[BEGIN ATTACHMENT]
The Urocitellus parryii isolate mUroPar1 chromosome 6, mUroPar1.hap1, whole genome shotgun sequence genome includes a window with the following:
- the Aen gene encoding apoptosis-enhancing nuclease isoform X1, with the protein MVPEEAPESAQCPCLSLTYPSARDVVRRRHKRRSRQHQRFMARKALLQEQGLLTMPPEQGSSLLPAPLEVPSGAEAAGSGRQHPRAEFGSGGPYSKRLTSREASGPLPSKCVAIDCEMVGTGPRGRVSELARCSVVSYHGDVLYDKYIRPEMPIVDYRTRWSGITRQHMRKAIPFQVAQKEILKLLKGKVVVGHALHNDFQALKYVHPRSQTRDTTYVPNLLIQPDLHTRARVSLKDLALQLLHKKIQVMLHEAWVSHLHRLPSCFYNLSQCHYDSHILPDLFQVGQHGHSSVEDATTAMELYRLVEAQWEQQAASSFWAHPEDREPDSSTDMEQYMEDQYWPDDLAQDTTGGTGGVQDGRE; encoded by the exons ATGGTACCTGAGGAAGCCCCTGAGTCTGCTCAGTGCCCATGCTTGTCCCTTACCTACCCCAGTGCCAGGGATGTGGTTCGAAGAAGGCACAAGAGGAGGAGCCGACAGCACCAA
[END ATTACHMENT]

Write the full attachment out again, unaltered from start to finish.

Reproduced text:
The Urocitellus parryii isolate mUroPar1 chromosome 6, mUroPar1.hap1, whole genome shotgun sequence genome includes a window with the following:
- the Aen gene encoding apoptosis-enhancing nuclease isoform X1, with the protein MVPEEAPESAQCPCLSLTYPSARDVVRRRHKRRSRQHQRFMARKALLQEQGLLTMPPEQGSSLLPAPLEVPSGAEAAGSGRQHPRAEFGSGGPYSKRLTSREASGPLPSKCVAIDCEMVGTGPRGRVSELARCSVVSYHGDVLYDKYIRPEMPIVDYRTRWSGITRQHMRKAIPFQVAQKEILKLLKGKVVVGHALHNDFQALKYVHPRSQTRDTTYVPNLLIQPDLHTRARVSLKDLALQLLHKKIQVMLHEAWVSHLHRLPSCFYNLSQCHYDSHILPDLFQVGQHGHSSVEDATTAMELYRLVEAQWEQQAASSFWAHPEDREPDSSTDMEQYMEDQYWPDDLAQDTTGGTGGVQDGRE; encoded by the exons ATGGTACCTGAGGAAGCCCCTGAGTCTGCTCAGTGCCCATGCTTGTCCCTTACCTACCCCAGTGCCAGGGATGTGGTTCGAAGAAGGCACAAGAGGAGGAGCCGACAGCACCAA